A pain in the but, but actually not very dangerous.

If you mistake you bolus for basal you may need to consume "large" amounts of carbs to compensate and you would be best not to sleep and test every 15 minutes or half hour until you have assurances that it will be ok.

I would love that. Thanks! This communication helps me so much, not just the extra knowledge, but the support and encouragement here are lifesaving. I think I'd be going to see a shrink at this point if I didn't find you all at tuD!

Thanks! This is what I needed to know, especially the units/hr breakdown, no one had ever explained that to me. Appreciate it!

I will look for Extend bars and thanks for making me laugh. I will be sure not to screw up with the HL,

I ran into a simular situtation in that I thought I might have taken my Novolog instead of Levemir. My remedy was to enlist the help of my son. It was his job to keep me awake long enough for the Novolog to clear my system. I experienced no lows so I must have gotten it right.

I guess if it had been a double injection it would have been a long night. Good thing my son is a night owl.

I have been faced with that decision when your standing there with a pen in hand and not be sure that you had not already taken it. My decision was to skip it. That's a hard one to make when you know that if your wrong you will wake up high. I was high the next morning but I feel that was better than staying up all night and testing.

Gary S

This is one of those hypotheticals that scares the crap out of me as a new Dx. I've been told to keep my fast acting insulin at room temp since I'll have it on me at all times and keep my Levemir in the fridge, so that helps out a lot in terms of keeping them separate. Also, being new I'm checking and double checking everything but am just worried that I'll get too comfortable in my routine which is what could trip me up.

It's honestly one of the biggest attractions I have to the idea of the pump where a quick double-check could potentially show me if I had bolused or not.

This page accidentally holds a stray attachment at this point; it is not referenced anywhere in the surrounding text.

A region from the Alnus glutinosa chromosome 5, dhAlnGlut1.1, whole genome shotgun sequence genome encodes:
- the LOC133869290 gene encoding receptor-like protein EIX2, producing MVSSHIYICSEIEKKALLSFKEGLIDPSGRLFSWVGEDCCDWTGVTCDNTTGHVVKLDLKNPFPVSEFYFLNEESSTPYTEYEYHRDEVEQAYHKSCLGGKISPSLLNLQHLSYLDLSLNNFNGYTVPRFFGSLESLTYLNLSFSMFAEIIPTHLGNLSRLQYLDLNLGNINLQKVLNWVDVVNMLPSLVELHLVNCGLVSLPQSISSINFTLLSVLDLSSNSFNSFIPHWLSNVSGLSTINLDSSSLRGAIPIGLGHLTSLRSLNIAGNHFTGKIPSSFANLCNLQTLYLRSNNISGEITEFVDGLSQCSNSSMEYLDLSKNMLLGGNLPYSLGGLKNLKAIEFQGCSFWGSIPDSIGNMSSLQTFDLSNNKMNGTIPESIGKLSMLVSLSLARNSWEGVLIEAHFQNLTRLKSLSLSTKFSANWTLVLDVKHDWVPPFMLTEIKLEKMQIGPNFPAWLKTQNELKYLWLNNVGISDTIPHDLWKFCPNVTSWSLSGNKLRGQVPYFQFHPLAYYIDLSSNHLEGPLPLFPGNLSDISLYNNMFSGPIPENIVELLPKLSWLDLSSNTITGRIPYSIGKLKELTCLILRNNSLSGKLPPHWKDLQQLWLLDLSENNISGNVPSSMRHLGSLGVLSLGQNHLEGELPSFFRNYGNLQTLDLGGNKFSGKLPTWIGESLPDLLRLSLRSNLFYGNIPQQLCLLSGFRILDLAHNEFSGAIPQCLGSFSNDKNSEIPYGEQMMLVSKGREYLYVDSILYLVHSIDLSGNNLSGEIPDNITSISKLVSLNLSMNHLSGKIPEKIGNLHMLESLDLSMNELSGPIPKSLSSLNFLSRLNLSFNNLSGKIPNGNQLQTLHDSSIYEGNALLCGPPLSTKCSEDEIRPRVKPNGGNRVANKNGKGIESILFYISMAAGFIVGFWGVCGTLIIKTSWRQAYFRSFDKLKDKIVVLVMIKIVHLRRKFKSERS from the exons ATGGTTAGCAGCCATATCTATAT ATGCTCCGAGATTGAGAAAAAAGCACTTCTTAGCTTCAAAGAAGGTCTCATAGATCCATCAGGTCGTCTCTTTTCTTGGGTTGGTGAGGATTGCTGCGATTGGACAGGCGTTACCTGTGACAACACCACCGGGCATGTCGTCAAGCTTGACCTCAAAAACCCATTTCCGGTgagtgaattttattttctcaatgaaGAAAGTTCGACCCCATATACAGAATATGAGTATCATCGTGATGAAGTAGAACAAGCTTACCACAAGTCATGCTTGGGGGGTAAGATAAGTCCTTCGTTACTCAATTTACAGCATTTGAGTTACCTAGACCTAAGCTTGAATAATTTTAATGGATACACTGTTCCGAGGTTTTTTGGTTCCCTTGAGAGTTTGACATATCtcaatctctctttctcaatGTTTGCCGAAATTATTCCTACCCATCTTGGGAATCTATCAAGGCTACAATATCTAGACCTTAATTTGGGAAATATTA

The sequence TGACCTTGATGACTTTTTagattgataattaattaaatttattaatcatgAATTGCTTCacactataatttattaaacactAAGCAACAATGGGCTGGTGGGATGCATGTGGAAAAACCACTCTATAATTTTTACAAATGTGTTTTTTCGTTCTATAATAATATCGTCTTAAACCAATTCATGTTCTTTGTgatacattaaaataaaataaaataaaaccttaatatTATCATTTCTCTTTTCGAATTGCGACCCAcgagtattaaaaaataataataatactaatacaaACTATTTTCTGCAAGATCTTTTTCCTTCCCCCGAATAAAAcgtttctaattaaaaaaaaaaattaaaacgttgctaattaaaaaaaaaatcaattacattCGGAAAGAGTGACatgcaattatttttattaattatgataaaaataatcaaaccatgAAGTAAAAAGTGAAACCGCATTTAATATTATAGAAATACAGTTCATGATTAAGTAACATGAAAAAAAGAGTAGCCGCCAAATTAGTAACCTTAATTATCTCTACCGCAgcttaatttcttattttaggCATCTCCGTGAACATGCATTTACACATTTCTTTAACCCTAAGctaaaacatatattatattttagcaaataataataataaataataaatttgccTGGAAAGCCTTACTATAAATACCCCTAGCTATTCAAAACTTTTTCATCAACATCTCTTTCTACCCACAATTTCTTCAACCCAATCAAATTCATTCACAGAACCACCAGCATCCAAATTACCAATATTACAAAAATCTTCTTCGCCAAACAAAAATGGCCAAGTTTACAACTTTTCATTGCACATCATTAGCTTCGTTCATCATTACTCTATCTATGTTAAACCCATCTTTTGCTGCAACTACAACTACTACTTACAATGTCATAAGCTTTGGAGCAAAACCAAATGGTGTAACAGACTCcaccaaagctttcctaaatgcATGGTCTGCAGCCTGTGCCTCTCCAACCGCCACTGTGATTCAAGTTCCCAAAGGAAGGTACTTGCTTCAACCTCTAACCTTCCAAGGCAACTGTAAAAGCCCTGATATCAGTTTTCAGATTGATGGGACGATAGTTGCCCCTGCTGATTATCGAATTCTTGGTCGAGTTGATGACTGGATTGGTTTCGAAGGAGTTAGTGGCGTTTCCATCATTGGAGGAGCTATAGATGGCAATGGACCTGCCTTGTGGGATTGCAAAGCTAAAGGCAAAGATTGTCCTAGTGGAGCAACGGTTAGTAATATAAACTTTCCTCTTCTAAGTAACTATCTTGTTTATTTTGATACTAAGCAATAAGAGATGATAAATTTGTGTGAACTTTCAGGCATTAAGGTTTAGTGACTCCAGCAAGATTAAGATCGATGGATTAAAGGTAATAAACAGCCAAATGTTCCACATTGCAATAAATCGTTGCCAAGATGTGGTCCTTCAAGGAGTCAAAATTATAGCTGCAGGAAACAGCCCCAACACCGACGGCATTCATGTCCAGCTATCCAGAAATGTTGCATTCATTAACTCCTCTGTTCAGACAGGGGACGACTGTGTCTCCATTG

I chose the CGM over the pump as I wasn’t ready for two sites. I do think the pump has it’s huge advantages of smaller dosing and the ability to suspend your basal while exercising,etc.
Keeping your Lev in the fridge is not a bad idea… Gonna try it :slight_smile:

There is a product available in Europe (not in the US yet, this summer maybe) that may help us out with this. It has a timer on it. Take the cap off it stops timing. Put the cap back on and it starts counting. One look will tell you when you last injected (or at least the last time you took the cap off).

I was just thinking of that, as well - someone had posted about it a little while ago - sounds like a really, really cool, simple device that can help limit some mistakes.

Here's the link to Riva's blog: http://www.tudiabetes.org/profiles/blogs/timesulin. I have taken Apidra instead of Levemir, or lost track of when I last took Levemir. This device should really help.

this is why i LOVE the pump. it has a memory for every bolus. i ALWAYS forgot if i took a shot. which is easy to do when your super busy and you take 5+ shots each day. i find it intersting that you have a CGM. do you also have a pump for rapid insulin? when i accidently double dosed it was with novolog so the "drama" would be over in a few hours. if i couldnt remember if i had taken Levemir (long acting) i would not dose and try to figure out the mystery through my numbers. besides you can sorta make up for the missing long acting insulin with small amounts of rapid acting.